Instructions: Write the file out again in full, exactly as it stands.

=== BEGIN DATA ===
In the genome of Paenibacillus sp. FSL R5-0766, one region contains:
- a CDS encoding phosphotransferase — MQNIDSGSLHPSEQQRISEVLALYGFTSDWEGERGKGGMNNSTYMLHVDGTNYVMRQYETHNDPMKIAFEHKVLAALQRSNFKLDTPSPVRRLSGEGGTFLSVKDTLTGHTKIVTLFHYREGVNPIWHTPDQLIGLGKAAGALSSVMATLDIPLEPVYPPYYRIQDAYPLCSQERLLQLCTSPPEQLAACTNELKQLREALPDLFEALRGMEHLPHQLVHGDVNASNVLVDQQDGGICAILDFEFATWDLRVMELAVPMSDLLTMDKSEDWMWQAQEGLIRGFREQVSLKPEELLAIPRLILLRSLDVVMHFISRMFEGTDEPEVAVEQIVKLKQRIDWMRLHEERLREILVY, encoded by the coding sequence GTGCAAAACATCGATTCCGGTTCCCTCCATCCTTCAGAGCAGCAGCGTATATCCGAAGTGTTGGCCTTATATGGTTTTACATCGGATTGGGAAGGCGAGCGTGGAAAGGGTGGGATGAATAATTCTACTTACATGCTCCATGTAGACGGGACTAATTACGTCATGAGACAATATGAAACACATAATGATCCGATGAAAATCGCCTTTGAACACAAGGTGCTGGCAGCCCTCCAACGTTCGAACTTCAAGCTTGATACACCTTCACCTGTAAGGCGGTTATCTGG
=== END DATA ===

In the genome of Paenibacillus sp. FSL R5-0766, one region contains:
- a CDS encoding phosphotransferase — MQNIDSGSLHPSEQQRISEVLALYGFTSDWEGERGKGGMNNSTYMLHVDGTNYVMRQYETHNDPMKIAFEHKVLAALQRSNFKLDTPSPVRRLSGEGGTFLSVKDTLTGHTKIVTLFHYREGVNPIWHTPDQLIGLGKAAGALSSVMATLDIPLEPVYPPYYRIQDAYPLCSQERLLQLCTSPPEQLAACTNELKQLREALPDLFEALRGMEHLPHQLVHGDVNASNVLVDQQDGGICAILDFEFATWDLRVMELAVPMSDLLTMDKSEDWMWQAQEGLIRGFREQVSLKPEELLAIPRLILLRSLDVVMHFISRMFEGTDEPEVAVEQIVKLKQRIDWMRLHEERLREILVY, encoded by the coding sequence GTGCAAAACATCGATTCCGGTTCCCTCCATCCTTCAGAGCAGCAGCGTATATCCGAAGTGTTGGCCTTATATGGTTTTACATCGGATTGGGAAGGCGAGCGTGGAAAGGGTGGGATGAATAATTCTACTTACATGCTCCATGTAGACGGGACTAATTACGTCATGAGACAATATGAAACACATAATGATCCGATGAAAATCGCCTTTGAACACAAGGTGCTGGCAGCCCTCCAACGTTCGAACTTCAAGCTTGATACACCTTCACCTGTAAGGCGGTTATCTGG